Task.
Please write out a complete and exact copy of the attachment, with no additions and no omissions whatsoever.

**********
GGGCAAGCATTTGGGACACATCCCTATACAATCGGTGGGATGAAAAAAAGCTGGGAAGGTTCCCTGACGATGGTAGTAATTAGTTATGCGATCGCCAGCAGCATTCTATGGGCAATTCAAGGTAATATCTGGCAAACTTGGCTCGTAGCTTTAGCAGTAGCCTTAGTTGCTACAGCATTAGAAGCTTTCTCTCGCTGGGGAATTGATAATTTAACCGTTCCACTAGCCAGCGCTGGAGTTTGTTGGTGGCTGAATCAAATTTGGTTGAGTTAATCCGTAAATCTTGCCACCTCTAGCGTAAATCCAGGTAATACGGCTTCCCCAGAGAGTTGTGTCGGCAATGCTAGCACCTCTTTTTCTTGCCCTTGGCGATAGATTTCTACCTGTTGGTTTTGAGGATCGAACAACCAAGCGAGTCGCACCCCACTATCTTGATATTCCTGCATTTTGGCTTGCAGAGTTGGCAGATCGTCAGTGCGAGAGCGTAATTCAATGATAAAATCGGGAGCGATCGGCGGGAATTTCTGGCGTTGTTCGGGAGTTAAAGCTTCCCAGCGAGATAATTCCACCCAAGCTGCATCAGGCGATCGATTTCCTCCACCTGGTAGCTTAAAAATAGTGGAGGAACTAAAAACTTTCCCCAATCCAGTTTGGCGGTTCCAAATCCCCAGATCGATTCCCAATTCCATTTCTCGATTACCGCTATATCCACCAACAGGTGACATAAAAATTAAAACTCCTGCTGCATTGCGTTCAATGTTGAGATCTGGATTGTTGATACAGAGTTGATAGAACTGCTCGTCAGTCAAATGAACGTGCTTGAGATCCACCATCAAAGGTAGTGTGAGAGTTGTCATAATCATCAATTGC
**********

GGGCAAGCATTTGGGACACATCCCTATACAATCGGTGGGATGAAAAAAAGCTGGGAAGGTTCCCTGACGATGGTAGTAATTAGTTATGCGATCGCCAGCAGCATTCTATGGGCAATTCAAGGTAATATCTGGCAAACTTGGCTCGTAGCTTTAGCAGTAGCCTTAGTTGCTACAGCATTAGAAGCTTTCTCTCGCTGGGGAATTGATAATTTAACCGTTCCACTAGCCAGCGCTGGAGTTTGTTGGTGGCTGAATCAAATTTGGTTGAGTTAATCCGTAAATCTTGCCACCTCTAGCGTAAATCCAGGTAATACGGCTTCCCCAGAGAGTTGTGTCGGCAATGCTAGCACCTCTTTTTCTTGCCCTTGGCGATAGATTTCTACCTGTTGGTTTTGAGGATCGAACAACCAAGCGAGTCGCACCCCACTATCTTGATATTCCTGCATTTTGGCTTGCAGAGTTGGCAGATCGTCAGTGCGAGAGCGTAATTCAATGATAAAATCGGGAGCGATCGGCGGGAATTTCTGGCGTTGTTCGGGAGTTAAAGCTTCCCAGCGAGATAATTCCACCCAAGCTGCATCAGGCGATCGATTTCCTCCACCTGGTAGCTTAAAAATAGTGGAGGAACTAAAAACTTTCCCCAATCCAGTTTGGCGGTTCCAAATCCCCAGATCGATTCCCAATTCCATTTCTCGATTACCGCTATATCCACCAACAGGTGACATAAAAATTAAAACTCCTGCTGCATTGCGTTCAATGTTGAGATCTGGATTGTTGATACAGAGTTGATAGAACTGCTCGTCAGTCAAATGAACGTGCTTGAGATCCACCATCAAAGGTAGTGTGAGAGTTGTCATAATCATCAATTGC